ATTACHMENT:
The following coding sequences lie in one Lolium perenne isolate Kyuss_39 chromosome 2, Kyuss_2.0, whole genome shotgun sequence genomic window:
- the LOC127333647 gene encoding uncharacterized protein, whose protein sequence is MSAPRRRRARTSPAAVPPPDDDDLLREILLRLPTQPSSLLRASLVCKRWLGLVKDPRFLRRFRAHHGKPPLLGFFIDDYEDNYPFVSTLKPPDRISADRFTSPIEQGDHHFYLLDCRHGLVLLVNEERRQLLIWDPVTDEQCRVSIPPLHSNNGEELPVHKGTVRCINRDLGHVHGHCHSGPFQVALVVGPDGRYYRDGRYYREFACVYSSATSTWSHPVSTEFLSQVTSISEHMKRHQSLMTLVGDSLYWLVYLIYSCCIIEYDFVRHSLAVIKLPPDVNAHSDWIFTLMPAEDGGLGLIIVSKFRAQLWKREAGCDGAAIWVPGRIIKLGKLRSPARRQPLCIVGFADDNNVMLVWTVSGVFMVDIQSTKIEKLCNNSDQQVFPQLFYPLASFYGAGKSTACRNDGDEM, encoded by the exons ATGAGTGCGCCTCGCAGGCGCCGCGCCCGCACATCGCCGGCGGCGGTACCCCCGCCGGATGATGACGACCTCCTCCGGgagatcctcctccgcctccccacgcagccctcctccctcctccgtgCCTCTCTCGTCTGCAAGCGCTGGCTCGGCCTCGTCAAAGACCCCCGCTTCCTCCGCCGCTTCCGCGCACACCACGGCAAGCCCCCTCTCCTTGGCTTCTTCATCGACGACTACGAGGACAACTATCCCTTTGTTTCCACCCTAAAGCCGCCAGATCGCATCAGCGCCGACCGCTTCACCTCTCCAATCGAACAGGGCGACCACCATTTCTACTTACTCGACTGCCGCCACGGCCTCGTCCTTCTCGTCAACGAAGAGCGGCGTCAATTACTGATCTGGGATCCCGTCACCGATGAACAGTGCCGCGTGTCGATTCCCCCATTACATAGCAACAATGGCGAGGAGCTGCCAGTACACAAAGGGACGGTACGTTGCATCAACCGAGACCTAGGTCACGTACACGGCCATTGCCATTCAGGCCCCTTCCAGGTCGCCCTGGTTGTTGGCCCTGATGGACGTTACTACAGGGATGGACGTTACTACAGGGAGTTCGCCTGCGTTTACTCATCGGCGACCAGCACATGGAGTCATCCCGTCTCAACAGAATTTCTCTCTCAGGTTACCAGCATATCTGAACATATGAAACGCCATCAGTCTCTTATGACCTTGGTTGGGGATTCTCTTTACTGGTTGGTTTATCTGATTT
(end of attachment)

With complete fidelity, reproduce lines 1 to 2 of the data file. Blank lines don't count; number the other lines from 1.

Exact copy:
The following coding sequences lie in one Lolium perenne isolate Kyuss_39 chromosome 2, Kyuss_2.0, whole genome shotgun sequence genomic window:
- the LOC127333647 gene encoding uncharacterized protein, whose protein sequence is MSAPRRRRARTSPAAVPPPDDDDLLREILLRLPTQPSSLLRASLVCKRWLGLVKDPRFLRRFRAHHGKPPLLGFFIDDYEDNYPFVSTLKPPDRISADRFTSPIEQGDHHFYLLDCRHGLVLLVNEERRQLLIWDPVTDEQCRVSIPPLHSNNGEELPVHKGTVRCINRDLGHVHGHCHSGPFQVALVVGPDGRYYRDGRYYREFACVYSSATSTWSHPVSTEFLSQVTSISEHMKRHQSLMTLVGDSLYWLVYLIYSCCIIEYDFVRHSLAVIKLPPDVNAHSDWIFTLMPAEDGGLGLIIVSKFRAQLWKREAGCDGAAIWVPGRIIKLGKLRSPARRQPLCIVGFADDNNVMLVWTVSGVFMVDIQSTKIEKLCNNSDQQVFPQLFYPLASFYGAGKSTACRNDGDEM, encoded by the exons ATGAGTGCGCCTCGCAGGCGCCGCGCCCGCACATCGCCGGCGGCGGTACCCCCGCCGGATGATGACGACCTCCTCCGGgagatcctcctccgcctccccacgcagccctcctccctcctccgtgCCTCTCTCGTCTGCAAGCGCTGGCTCGGCCTCGTCAAAGACCCCCGCTTCCTCCGCCGCTTCCGCGCACACCACGGCAAGCCCCCTCTCCTTGGCTTCTTCATCGACGACTACGAGGACAACTATCCCTTTGTTTCCACCCTAAAGCCGCCAGATCGCATCAGCGCCGACCGCTTCACCTCTCCAATCGAACAGGGCGACCACCATTTCTACTTACTCGACTGCCGCCACGGCCTCGTCCTTCTCGTCAACGAAGAGCGGCGTCAATTACTGATCTGGGATCCCGTCACCGATGAACAGTGCCGCGTGTCGATTCCCCCATTACATAGCAACAATGGCGAGGAGCTGCCAGTACACAAAGGGACGGTACGTTGCATCAACCGAGACCTAGGTCACGTACACGGCCATTGCCATTCAGGCCCCTTCCAGGTCGCCCTGGTTGTTGGCCCTGATGGACGTTACTACAGGGATGGACGTTACTACAGGGAGTTCGCCTGCGTTTACTCATCGGCGACCAGCACATGGAGTCATCCCGTCTCAACAGAATTTCTCTCTCAGGTTACCAGCATATCTGAACATATGAAACGCCATCAGTCTCTTATGACCTTGGTTGGGGATTCTCTTTACTGGTTGGTTTATCTGATTT